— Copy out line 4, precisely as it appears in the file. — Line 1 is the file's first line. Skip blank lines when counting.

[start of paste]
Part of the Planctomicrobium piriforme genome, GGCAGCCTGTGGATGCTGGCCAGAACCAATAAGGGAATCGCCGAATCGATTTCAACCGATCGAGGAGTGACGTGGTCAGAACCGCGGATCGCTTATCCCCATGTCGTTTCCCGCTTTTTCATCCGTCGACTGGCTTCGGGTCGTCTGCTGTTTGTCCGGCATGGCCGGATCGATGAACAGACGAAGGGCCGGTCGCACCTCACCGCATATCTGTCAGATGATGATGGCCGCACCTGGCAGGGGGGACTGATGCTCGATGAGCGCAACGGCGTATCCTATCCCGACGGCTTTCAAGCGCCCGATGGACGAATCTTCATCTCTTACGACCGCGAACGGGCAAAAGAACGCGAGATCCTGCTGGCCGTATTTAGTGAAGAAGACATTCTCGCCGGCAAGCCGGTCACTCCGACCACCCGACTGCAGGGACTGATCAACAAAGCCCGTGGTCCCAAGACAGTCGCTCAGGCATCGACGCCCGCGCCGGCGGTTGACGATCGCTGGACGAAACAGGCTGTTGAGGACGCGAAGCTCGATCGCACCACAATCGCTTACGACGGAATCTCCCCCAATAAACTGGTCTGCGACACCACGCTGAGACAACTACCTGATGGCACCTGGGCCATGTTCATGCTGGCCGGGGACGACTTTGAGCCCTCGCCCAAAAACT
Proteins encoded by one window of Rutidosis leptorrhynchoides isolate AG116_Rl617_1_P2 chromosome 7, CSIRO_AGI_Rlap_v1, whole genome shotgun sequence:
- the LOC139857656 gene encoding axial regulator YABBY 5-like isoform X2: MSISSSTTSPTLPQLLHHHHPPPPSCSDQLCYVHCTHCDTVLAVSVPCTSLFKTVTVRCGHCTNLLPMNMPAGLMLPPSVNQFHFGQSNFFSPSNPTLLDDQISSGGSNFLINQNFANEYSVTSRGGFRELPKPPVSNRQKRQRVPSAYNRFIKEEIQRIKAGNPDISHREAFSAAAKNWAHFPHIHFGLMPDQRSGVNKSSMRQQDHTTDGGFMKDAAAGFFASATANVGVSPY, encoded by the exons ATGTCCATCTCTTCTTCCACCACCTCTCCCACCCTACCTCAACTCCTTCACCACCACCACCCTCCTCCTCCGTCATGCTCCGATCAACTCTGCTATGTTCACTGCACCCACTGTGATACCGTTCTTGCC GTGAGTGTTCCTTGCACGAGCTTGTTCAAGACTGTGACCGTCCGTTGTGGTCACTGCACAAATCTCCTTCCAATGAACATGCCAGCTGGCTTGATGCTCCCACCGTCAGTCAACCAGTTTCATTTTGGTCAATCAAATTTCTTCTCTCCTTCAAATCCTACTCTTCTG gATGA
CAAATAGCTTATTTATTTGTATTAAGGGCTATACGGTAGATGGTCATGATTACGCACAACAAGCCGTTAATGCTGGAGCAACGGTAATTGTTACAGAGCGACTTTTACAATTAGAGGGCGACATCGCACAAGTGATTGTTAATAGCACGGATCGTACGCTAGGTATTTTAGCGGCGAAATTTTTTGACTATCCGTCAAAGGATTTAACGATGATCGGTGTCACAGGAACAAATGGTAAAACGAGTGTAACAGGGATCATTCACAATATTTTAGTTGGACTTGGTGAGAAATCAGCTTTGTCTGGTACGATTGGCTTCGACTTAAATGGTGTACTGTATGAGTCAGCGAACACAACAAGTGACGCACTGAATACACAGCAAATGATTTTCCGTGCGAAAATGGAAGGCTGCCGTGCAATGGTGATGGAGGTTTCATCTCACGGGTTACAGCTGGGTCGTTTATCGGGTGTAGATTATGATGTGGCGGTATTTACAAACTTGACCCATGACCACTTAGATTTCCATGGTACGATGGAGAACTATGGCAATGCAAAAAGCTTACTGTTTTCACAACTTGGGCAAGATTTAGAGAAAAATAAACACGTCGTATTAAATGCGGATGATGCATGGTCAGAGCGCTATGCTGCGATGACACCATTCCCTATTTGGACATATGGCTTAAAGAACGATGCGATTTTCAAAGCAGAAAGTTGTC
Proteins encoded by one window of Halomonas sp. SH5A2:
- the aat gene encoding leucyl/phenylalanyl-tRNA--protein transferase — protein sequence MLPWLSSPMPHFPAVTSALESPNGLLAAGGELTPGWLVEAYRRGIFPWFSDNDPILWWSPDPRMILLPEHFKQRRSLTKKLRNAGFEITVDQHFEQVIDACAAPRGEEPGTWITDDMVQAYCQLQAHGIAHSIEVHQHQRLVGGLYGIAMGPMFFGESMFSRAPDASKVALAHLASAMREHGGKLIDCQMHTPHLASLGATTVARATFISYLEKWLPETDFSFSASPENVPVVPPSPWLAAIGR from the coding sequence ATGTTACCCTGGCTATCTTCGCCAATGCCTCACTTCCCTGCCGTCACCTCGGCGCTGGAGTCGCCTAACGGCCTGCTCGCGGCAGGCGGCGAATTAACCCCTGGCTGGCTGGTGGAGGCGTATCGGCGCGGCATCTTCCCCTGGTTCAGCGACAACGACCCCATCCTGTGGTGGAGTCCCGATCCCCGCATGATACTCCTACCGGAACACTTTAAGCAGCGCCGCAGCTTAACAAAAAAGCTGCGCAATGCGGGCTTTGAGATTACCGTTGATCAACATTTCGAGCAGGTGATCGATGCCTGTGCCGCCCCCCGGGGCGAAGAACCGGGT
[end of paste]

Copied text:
CAAATAGCTTATTTATTTGTATTAAGGGCTATACGGTAGATGGTCATGATTACGCACAACAAGCCGTTAATGCTGGAGCAACGGTAATTGTTACAGAGCGACTTTTACAATTAGAGGGCGACATCGCACAAGTGATTGTTAATAGCACGGATCGTACGCTAGGTATTTTAGCGGCGAAATTTTTTGACTATCCGTCAAAGGATTTAACGATGATCGGTGTCACAGGAACAAATGGTAAAACGAGTGTAACAGGGATCATTCACAATATTTTAGTTGGACTTGGTGAGAAATCAGCTTTGTCTGGTACGATTGGCTTCGACTTAAATGGTGTACTGTATGAGTCAGCGAACACAACAAGTGACGCACTGAATACACAGCAAATGATTTTCCGTGCGAAAATGGAAGGCTGCCGTGCAATGGTGATGGAGGTTTCATCTCACGGGTTACAGCTGGGTCGTTTATCGGGTGTAGATTATGATGTGGCGGTATTTACAAACTTGACCCATGACCACTTAGATTTCCATGGTACGATGGAGAACTATGGCAATGCAAAAAGCTTACTGTTTTCACAACTTGGGCAAGATTTAGAGAAAAATAAACACGTCGTATTAAATGCGGATGATGCATGGTCAGAGCGCTATGCTGCGATGACACCATTCCCTATTTGGACATATGGCTTAAAGAACGATGCGATTTTCAAAGCAGAAAGTTGTC